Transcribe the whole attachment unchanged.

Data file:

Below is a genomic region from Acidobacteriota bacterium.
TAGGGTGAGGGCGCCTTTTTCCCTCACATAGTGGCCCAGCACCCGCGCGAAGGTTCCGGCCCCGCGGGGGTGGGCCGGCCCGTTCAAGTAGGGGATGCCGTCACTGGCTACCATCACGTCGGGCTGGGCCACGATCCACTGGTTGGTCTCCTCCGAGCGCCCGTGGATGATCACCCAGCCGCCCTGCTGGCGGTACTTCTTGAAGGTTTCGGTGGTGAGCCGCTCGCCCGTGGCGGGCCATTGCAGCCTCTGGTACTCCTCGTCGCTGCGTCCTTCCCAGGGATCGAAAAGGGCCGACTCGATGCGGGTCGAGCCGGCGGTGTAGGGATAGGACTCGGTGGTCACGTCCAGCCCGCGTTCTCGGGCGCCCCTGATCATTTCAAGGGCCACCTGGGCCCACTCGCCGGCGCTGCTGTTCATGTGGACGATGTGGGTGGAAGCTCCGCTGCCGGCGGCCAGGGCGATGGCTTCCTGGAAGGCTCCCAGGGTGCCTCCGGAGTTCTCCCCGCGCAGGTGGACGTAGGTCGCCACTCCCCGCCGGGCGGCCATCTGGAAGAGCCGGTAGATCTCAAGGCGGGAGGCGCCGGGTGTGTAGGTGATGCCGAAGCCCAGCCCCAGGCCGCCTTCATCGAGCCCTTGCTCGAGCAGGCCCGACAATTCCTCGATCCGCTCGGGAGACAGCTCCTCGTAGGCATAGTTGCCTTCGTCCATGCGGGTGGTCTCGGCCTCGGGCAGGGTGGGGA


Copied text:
Below is a genomic region from Acidobacteriota bacterium.
TAGGGTGAGGGCGCCTTTTTCCCTCACATAGTGGCCCAGCACCCGCGCGAAGGTTCCGGCCCCGCGGGGGTGGGCCGGCCCGTTCAAGTAGGGGATGCCGTCACTGGCTACCATCACGTCGGGCTGGGCCACGATCCACTGGTTGGTCTCCTCCGAGCGCCCGTGGATGATCACCCAGCCGCCCTGCTGGCGGTACTTCTTGAAGGTTTCGGTGGTGAGCCGCTCGCCCGTGGCGGGCCATTGCAGCCTCTGGTACTCCTCGTCGCTGCGTCCTTCCCAGGGATCGAAAAGGGCCGACTCGATGCGGGTCGAGCCGGCGGTGTAGGGATAGGACTCGGTGGTCACGTCCAGCCCGCGTTCTCGGGCGCCCCTGATCATTTCAAGGGCCACCTGGGCCCACTCGCCGGCGCTGCTGTTCATGTGGACGATGTGGGTGGAAGCTCCGCTGCCGGCGGCCAGGGCGATGGCTTCCTGGAAGGCTCCCAGGGTGCCTCCGGAGTTCTCCCCGCGCAGGTGGACGTAGGTCGCCACTCCCCGCCGGGCGGCCATCTGGAAGAGCCGGTAGATCTCAAGGCGGGAGGCGCCGGGTGTGTAGGTGATGCCGAAGCCCAGCCCCAGGCCGCCTTCATCGAGCCCTTGCTCGAGCAGGCCCGACAATTCCTCGATCCGCTCGGGAGACAGCTCCTCGTAGGCATAGTTGCCTTCGTCCATGCGGGTGGTCTCGGCCTCGGGCAGGGTGGGGA